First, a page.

The appellate Court noted that the trial judge’s statement of the law of nuisance essentially negated the requirement of the plaintiffs to prove that they suffered actual harm or injury as a result of the defendant’s conduct. The trial judge extended the tort of private nuisance beyond claims rooted in actual injury to claims based on the perception of injury, regardless of the validity of that perception. The Court of Appeal rightly noted that if the trial judge’s statement of the law of nuisance was correct, a defendant in similar circumstances would be liable in nuisance even if the public concerns relating to injury or property damage were ultimately found to be baseless and without merit. The Court held that for the plaintiffs to have been successful, they would have needed to show either that the nickel deposits in their soil at any level posed a risk, or that the nickel levels were above healthy levels and therefore constituted a risk to human health. The Court of Appeal overturned the trial judge’s finding of nuisance as the plaintiffs were unable to demonstrate that either of these risks existed. The Court entertained the possibility that property values in the city had dropped as a result of the public’s concerns about nickel contamination, but it was not willing to extend the tort of nuisance to include damages that resulted from public perception as opposed to actual harm. While there may have been a claim for health risks, those claims were abandoned early on in the life of the claim. Perceptions of damage were insufficient. Actual damage was required.2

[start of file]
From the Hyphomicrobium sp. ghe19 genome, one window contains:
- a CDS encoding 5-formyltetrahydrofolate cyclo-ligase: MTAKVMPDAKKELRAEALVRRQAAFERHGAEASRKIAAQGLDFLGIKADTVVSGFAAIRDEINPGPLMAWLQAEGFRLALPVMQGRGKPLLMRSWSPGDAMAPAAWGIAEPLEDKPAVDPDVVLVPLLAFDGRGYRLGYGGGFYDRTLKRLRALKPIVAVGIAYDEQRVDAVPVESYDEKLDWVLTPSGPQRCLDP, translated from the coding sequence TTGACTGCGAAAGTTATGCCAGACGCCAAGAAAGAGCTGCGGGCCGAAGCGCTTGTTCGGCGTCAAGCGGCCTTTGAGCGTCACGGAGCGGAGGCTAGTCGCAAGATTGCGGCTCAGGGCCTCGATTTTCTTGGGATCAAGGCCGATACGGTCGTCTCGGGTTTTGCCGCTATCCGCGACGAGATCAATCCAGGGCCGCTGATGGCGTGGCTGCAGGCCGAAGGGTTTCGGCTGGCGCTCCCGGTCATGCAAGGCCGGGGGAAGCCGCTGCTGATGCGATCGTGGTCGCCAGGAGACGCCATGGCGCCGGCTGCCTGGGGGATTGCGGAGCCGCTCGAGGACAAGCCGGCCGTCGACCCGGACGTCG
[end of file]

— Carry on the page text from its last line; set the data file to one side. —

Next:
The Rule in Rylands v. Fletcher
The Court also considered whether Inco was liable under the rule in Rylands v. Fletcher. The rule imposes strict liability for damages caused to a plaintiff’s property by the escape of a substance “likely to cause mischief” from the defendant’s property. The Court of Appeal raised ongoing debate on whether there is a need for the continued existence of the rule in Ryland v. Fletcher distinct from negligence, nuisance and statutory liability3. The rule functions to provide protection from activities of others that present an abnormal risk to its neighbours. To be captured by the rule, a defendant must be held to have made a non-natural or special use of his land involving a dangerous substance that he brought onto his land. The substance must have escaped and the plaintiffs must have suffered damage to their property as a result of the escape.
The trial judge noted that Inco had brought nickel onto land where it was not naturally found. He also noted that nickel particles had escaped during refinement, a process which he held to be a non-natural and unordinary use of the land. As a result of these findings, the trial judge held that Inco was liable to the plaintiffs under the rule in Rylands v. Fletcher.